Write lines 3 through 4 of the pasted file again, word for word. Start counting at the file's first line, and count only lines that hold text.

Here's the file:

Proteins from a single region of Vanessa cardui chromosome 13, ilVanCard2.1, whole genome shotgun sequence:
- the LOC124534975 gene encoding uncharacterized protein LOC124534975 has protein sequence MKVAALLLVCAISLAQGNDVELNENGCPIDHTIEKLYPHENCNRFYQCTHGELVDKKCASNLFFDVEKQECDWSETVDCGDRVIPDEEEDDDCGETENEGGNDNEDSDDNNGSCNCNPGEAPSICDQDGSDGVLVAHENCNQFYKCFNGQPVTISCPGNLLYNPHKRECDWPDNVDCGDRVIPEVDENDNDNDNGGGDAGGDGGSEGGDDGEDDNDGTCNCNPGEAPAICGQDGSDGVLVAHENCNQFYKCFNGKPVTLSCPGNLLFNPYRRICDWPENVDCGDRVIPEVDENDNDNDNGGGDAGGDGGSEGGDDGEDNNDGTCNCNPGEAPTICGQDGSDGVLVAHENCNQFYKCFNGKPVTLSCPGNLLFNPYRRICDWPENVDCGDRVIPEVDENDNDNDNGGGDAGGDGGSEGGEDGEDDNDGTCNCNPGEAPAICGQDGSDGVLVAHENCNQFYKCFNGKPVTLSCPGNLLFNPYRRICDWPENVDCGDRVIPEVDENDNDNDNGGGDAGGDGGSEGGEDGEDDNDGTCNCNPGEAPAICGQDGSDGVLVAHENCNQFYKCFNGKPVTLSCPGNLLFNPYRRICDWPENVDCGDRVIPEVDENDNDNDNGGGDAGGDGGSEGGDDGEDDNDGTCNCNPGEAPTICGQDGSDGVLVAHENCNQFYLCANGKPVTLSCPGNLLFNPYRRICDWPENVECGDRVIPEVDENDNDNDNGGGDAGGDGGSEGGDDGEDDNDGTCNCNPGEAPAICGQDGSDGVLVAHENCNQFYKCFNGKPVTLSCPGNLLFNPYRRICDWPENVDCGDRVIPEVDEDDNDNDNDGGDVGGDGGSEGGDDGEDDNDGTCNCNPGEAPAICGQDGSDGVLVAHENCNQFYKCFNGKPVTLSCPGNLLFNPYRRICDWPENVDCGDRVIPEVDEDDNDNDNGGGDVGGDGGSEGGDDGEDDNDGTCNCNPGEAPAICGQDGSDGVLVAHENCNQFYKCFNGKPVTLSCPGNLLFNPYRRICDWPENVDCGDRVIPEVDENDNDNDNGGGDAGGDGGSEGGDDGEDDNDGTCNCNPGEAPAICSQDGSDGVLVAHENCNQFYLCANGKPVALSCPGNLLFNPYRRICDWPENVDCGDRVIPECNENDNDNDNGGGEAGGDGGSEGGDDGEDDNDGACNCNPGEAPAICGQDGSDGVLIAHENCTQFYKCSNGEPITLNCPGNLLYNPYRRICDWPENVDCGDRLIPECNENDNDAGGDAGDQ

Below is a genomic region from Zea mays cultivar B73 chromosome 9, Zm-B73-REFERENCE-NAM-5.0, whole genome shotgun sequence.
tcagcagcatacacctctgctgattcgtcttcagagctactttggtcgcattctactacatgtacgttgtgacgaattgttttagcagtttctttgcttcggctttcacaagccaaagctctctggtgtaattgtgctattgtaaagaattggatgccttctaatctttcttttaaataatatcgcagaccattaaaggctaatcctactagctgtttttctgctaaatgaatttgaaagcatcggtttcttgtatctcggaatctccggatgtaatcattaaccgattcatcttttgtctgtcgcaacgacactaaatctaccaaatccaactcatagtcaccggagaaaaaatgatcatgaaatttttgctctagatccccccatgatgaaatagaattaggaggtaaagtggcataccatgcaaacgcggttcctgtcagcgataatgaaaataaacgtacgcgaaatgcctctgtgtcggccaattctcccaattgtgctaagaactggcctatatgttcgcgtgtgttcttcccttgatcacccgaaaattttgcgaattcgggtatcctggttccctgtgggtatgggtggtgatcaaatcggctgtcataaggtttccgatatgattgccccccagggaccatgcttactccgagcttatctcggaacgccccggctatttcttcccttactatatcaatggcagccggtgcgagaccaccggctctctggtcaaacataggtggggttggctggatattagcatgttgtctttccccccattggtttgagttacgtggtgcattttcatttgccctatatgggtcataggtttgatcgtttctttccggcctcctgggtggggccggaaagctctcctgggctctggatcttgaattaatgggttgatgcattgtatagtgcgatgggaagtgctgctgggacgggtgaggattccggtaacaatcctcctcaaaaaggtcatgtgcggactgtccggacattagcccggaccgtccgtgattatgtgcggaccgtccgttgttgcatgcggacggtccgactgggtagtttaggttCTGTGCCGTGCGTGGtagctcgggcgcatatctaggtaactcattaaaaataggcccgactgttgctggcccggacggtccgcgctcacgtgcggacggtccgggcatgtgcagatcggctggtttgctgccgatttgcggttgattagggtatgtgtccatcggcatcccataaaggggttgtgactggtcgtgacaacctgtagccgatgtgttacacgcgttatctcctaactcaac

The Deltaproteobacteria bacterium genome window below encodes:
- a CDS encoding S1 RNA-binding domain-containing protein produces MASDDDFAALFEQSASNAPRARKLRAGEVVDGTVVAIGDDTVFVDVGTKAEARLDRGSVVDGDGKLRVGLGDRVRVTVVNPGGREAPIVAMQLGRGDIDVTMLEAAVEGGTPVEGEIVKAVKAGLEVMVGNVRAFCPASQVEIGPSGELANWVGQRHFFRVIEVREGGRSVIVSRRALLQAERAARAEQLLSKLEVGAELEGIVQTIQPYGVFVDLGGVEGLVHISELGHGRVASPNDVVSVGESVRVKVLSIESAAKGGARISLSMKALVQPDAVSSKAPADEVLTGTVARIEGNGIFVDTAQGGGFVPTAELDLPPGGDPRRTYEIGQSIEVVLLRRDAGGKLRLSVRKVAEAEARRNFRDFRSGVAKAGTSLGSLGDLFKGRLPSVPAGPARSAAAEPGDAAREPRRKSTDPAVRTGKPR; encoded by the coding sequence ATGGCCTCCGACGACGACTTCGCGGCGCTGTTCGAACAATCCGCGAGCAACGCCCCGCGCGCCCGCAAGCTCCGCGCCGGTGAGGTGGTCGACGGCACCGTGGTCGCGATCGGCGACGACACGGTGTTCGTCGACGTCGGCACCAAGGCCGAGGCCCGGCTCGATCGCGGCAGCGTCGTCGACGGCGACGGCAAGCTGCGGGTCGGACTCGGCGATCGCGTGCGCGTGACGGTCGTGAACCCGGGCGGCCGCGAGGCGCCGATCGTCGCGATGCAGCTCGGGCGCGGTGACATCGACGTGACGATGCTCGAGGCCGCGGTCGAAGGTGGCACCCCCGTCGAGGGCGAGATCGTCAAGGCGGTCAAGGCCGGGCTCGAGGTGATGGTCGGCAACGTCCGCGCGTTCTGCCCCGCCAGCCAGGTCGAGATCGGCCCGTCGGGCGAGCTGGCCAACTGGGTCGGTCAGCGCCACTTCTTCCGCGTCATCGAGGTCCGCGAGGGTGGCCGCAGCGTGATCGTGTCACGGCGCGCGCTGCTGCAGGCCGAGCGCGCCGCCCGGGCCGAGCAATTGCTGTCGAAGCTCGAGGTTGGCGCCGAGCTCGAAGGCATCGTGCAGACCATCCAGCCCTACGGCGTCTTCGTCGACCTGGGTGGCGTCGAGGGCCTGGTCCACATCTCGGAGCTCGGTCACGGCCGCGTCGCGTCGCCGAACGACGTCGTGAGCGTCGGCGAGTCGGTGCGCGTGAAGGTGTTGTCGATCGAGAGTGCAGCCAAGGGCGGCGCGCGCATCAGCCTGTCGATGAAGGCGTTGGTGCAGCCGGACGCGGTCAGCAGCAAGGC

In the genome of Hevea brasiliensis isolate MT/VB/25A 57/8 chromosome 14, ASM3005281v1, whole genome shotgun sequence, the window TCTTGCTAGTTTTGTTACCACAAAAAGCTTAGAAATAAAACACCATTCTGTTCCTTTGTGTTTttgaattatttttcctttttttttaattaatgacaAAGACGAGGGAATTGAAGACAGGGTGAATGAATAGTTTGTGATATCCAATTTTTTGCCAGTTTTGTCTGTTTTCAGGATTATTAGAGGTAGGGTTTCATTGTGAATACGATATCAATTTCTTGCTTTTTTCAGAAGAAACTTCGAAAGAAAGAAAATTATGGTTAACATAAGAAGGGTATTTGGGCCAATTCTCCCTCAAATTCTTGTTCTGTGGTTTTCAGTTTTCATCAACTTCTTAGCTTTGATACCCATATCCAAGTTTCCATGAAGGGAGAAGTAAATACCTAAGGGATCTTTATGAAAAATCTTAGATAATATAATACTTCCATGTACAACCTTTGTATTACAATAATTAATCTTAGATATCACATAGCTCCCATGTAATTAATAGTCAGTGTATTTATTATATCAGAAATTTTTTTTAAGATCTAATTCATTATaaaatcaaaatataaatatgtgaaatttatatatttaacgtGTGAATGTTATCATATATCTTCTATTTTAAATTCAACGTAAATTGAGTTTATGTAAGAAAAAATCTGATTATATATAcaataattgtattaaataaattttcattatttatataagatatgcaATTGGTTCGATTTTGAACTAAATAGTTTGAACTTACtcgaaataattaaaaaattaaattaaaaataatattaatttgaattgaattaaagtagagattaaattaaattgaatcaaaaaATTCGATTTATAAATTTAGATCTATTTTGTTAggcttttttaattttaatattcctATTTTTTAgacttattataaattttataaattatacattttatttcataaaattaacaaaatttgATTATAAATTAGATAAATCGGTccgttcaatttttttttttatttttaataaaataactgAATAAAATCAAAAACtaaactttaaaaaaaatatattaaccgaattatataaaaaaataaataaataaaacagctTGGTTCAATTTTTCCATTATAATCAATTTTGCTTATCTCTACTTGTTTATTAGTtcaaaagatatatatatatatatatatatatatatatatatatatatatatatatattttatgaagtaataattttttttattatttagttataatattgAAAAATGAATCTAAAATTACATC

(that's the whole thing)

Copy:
Below is a genomic region from Zea mays cultivar B73 chromosome 9, Zm-B73-REFERENCE-NAM-5.0, whole genome shotgun sequence.
tcagcagcatacacctctgctgattcgtcttcagagctactttggtcgcattctactacatgtacgttgtgacgaattgttttagcagtttctttgcttcggctttcacaagccaaagctctctggtgtaattgtgctattgtaaagaattggatgccttctaatctttcttttaaataatatcgcagaccattaaaggctaatcctactagctgtttttctgctaaatgaatttgaaagcatcggtttcttgtatctcggaatctccggatgtaatcattaaccgattcatcttttgtctgtcgcaacgacactaaatctaccaaatccaactcatagtcaccggagaaaaaatgatcatgaaatttttgctctagatccccccatgatgaaatagaattaggaggtaaagtggcataccatgcaaacgcggttcctgtcagcgataatgaaaataaacgtacgcgaaatgcctctgtgtcggccaattctcccaattgtgctaagaactggcctatatgttcgcgtgtgttcttcccttgatcacccgaaaattttgcgaattcgggtatcctggttccctgtgggtatgggtggtgatcaaatcggctgtcataaggtttccgatatgattgccccccagggaccatgcttactccgagcttatctcggaacgccccggctatttcttcccttactatatcaatggcagccggtgcgagaccaccggctctctggtcaaacataggtggggttggctggatattagcatgttgtctttccccccattggtttgagttacgtggtgcattttcatttgccctatatgggtcataggtttgatcgtttctttccggcctcctgggtggggccggaaagctctcctgggctctggatcttgaattaatgggttgatgcattgtatagtgcgatgggaagtgctgctgggacgggtgaggattccggtaacaatcctcctcaaaaaggtcatgtgcggactgtccggacattagcccggaccgtccgtgattatgtgcggaccgtccgttgttgcatgcggacggtccgactgggtagtttaggttCTGTGCCGTGCGTGGtagctcgggcgcatatctaggtaactcattaaaaataggcccgactgttgctggcccggacggtccgcgctcacgtgcggacggtccgggcatgtgcagatcggctggtttgctgccgatttgcggttgattagggtatgtgtccatcggcatcccataaaggggttgtgactggtcgtgacaacctgtagccgatgtgttacacgcgttatctcctaactcaac